7 Fascinating Things to Know About the Ferrari 812 Superfast

Translation is a difficult craft. Not everything makes the transition from one language to another intact. For example, the Italian “sprezzatura” is approximated in English as “studied carelessness,” but somehow, it doesn’t carry the same weight. Lamborghini names special-edition models “SV” for supervelocé, or super fast. For their most powerful model ever, however, Italy’s most famous brand has opted to use English. The 812 Superfast is coming — there’s no misinterpreting that name. The 812 will be Ferrari’s most powerful production car ever. As the successor to the much-loved F12Berlinetta, it represents the next step in Ferrari’s storied front-engine 12-cylinder line. What else do you need to know about this new prancing horse? These seven things make a good start:

7. It’s a Ferrari Original Design
Ferrari has been a good customer to world-class designers like Pininfarina, Zagato and Giorgetto Giugiaro, but for its anniversary celebration, the brand from Maranello is keeping things all in the family. Styling for the 812 Superfast was penned at Ferrari’s own design studio. The car is a clear evolution of the F12Berlinetta. It borrows tail lights from the four-seat GTC4Lusso and uses more aggressive sculpting to set itself apart from the preceding model. If you’re in the market for a front-engine uber-GT with all the pedigree and refinement to compete with the best in the world, you haven’t got many options. However, if what’s being said about the 812 being the last NA 12-pot Ferrari is true, buying one new could — almost — be considered a worthwhile investment.

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6. It’s Down With Active Aero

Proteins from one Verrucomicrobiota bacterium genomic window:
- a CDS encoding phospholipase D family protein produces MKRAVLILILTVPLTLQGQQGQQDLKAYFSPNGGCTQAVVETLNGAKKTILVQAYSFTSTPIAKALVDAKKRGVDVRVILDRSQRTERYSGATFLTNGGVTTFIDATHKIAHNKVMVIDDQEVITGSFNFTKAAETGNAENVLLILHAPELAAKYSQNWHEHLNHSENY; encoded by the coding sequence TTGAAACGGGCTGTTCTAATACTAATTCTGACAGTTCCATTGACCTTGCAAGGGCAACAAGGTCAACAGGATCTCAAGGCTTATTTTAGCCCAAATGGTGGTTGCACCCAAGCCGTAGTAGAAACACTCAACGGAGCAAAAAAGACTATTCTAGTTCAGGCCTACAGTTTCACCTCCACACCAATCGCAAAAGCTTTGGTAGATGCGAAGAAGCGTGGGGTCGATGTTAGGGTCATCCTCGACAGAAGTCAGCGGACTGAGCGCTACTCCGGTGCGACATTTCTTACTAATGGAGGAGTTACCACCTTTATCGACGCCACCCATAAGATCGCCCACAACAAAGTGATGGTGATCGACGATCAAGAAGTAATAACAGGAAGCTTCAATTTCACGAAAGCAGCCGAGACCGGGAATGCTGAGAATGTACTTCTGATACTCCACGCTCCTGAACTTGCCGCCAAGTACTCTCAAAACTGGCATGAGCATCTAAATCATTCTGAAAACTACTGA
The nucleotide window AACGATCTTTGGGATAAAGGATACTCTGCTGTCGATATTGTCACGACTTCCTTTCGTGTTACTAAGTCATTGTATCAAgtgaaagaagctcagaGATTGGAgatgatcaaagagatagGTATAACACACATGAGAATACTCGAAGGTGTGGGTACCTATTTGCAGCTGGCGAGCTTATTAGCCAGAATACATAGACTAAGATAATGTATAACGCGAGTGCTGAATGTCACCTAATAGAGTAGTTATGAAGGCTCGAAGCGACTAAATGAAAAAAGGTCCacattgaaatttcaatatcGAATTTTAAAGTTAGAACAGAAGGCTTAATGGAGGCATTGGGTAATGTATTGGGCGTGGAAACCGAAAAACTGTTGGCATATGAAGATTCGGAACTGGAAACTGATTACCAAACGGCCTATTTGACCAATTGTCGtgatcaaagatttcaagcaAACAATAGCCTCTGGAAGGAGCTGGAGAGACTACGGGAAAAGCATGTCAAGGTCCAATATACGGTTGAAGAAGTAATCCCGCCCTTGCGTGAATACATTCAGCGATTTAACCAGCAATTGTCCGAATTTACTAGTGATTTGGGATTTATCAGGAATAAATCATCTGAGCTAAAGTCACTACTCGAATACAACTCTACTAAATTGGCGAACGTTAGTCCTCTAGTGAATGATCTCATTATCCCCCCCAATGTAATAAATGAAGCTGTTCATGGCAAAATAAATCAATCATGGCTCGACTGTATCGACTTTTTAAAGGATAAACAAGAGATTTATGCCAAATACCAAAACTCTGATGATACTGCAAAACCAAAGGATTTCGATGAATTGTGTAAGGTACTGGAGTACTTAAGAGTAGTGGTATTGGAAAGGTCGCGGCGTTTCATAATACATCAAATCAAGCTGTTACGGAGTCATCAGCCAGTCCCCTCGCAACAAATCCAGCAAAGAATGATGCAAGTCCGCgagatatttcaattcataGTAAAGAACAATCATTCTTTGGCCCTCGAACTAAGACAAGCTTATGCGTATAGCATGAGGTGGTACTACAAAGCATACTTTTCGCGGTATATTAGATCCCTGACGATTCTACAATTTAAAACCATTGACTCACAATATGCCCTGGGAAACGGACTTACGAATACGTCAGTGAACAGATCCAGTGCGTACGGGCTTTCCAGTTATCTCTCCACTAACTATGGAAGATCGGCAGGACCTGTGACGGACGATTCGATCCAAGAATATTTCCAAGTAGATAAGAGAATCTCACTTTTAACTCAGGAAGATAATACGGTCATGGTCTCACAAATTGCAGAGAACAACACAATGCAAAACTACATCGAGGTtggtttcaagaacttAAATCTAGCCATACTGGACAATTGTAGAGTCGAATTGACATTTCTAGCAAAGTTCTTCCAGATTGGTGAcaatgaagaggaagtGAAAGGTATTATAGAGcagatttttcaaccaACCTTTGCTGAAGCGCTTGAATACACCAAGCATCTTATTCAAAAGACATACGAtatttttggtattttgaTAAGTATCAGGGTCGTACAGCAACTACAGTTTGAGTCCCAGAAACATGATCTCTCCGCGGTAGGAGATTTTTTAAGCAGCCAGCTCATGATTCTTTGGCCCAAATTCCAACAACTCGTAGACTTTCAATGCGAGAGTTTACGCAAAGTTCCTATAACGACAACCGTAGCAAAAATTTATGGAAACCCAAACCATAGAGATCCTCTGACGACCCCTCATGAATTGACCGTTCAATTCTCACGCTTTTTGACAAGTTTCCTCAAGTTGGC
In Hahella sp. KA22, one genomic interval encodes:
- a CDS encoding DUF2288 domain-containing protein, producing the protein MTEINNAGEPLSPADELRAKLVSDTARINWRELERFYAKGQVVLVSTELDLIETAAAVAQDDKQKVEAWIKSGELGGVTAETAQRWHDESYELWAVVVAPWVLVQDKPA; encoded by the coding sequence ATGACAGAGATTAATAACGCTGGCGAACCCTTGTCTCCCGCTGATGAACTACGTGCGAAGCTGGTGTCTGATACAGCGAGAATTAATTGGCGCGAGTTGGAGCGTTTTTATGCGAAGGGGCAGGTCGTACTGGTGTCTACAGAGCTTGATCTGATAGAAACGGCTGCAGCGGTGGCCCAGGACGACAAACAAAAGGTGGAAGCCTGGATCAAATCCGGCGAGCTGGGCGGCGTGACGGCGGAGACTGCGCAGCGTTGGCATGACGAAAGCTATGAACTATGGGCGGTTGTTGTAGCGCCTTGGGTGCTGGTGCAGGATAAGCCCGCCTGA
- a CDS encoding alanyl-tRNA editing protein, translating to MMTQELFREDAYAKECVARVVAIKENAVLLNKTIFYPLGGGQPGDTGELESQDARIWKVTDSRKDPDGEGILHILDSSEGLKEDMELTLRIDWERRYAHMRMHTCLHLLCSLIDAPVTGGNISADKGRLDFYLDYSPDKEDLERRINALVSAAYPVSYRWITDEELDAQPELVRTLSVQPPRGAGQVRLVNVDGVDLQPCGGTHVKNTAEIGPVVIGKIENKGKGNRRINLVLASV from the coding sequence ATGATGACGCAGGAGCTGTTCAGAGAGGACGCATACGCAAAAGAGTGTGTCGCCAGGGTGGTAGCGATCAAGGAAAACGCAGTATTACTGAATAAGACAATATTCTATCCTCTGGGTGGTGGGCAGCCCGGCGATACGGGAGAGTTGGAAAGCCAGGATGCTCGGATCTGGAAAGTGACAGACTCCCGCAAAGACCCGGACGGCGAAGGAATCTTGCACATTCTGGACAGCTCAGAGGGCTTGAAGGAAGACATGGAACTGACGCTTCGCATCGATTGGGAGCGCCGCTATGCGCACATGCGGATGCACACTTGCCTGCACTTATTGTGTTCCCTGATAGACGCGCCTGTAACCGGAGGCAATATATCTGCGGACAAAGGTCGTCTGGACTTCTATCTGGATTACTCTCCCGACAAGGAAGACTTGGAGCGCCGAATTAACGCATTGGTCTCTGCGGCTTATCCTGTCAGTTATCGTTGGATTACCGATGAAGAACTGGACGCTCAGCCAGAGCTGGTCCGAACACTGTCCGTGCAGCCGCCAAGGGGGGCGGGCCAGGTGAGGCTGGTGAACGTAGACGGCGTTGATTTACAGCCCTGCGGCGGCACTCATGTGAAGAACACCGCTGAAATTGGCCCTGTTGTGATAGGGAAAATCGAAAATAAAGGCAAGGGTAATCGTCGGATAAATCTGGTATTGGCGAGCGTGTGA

Great looming wings hung off the back of a car make a visual statement, but it’s 2017, and we now know there’s a whole lot more to making a car stick than adding a rear airfoil. The Superfast features an “aerodynamic bypass” in the rear fenders. When you miss that corner badly and end up in the grass, this feature makes it easier for your buddies to make fun of you.

5. It Has EPS and SSC
In this day and age, it’s hard to imagine a supercar of this sort without countless abbreviations onboard. The significant ones for the 812 are Electric Power Steering (EPS), a system Ferrari has hesitated to employ since the industry transitioned almost ten years ago, and Side Slip Control (SSC). This is Ferrari’s very smart stability control system that allows you to have fun without careening into a wall. Of course, not being stupid is also always a good philosophy when there’s nearly 800 horsepower on tap.

4. It Steers All Four Wheels
Similar to four-wheel drive, rear-wheel steering is one of those technologies you know should help performance, but until recently, reliability issues have rendered the technology more of a liability than an asset. While it is a large car, the Superfast should exert itself on track in true Ferrari fashion thanks to an advanced four-wheel steering system akin to those of the Nissan GT-R and high-end Porsche cars.

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3. It’s Got Racing Heritage
If it wasn’t a Ferrari, that would be surprising. The Superfast name, however, isn’t as random and awkward as, say “LaFerrari.” Top-of-the-line Ferrari GTs from the 50s and 60s wore the Superfast nomenclature — and any car good enough to command the flagship spot over the 275 GTB is worth remembering.

2. It Gets a Special Flavor of Ferrari Red
Ferraris are red. Period. You can buy them in other colors, but the quintessential Scuderia can only be one color. The 812 Superfast is being introduced as a 70th anniversary celebration of the brand Enzo built, so it gets a particularly special hue, “Rosso Settanta,” or Red Seventy.

1. It May be the End of an Era
Since the post-war years, the atmospheric V12 has represented the pinnacle of motoring refinement. With tighter emissions laws making it more and more difficult for Ferrari and other exotic brands to build these amazing power plants, though, the Superfast could realistically be the last production car from Maranello to deliver the sumptuous, linear power and wail only an NA V12 can. Did we mention it makes 790 horsepower?

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